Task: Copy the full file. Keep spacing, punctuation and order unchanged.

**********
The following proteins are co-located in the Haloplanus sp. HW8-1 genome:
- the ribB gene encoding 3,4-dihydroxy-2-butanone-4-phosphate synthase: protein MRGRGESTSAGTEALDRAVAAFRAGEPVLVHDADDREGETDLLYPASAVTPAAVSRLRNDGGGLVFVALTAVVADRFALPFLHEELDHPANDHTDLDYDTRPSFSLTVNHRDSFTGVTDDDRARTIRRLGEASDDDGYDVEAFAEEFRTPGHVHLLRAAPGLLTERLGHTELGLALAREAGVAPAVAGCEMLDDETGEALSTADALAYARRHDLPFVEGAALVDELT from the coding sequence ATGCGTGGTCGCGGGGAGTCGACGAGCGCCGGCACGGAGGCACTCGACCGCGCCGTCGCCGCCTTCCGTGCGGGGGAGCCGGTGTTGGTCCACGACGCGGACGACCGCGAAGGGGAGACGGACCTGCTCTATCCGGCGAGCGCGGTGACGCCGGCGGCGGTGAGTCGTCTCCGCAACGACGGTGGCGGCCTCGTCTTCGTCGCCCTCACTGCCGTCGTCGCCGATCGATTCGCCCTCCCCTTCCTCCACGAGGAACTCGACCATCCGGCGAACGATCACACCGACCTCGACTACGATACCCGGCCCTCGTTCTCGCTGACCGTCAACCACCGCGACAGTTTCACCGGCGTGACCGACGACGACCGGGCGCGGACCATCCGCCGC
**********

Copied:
The following proteins are co-located in the Haloplanus sp. HW8-1 genome:
- the ribB gene encoding 3,4-dihydroxy-2-butanone-4-phosphate synthase: protein MRGRGESTSAGTEALDRAVAAFRAGEPVLVHDADDREGETDLLYPASAVTPAAVSRLRNDGGGLVFVALTAVVADRFALPFLHEELDHPANDHTDLDYDTRPSFSLTVNHRDSFTGVTDDDRARTIRRLGEASDDDGYDVEAFAEEFRTPGHVHLLRAAPGLLTERLGHTELGLALAREAGVAPAVAGCEMLDDETGEALSTADALAYARRHDLPFVEGAALVDELT from the coding sequence ATGCGTGGTCGCGGGGAGTCGACGAGCGCCGGCACGGAGGCACTCGACCGCGCCGTCGCCGCCTTCCGTGCGGGGGAGCCGGTGTTGGTCCACGACGCGGACGACCGCGAAGGGGAGACGGACCTGCTCTATCCGGCGAGCGCGGTGACGCCGGCGGCGGTGAGTCGTCTCCGCAACGACGGTGGCGGCCTCGTCTTCGTCGCCCTCACTGCCGTCGTCGCCGATCGATTCGCCCTCCCCTTCCTCCACGAGGAACTCGACCATCCGGCGAACGATCACACCGACCTCGACTACGATACCCGGCCCTCGTTCTCGCTGACCGTCAACCACCGCGACAGTTTCACCGGCGTGACCGACGACGACCGGGCGCGGACCATCCGCCGC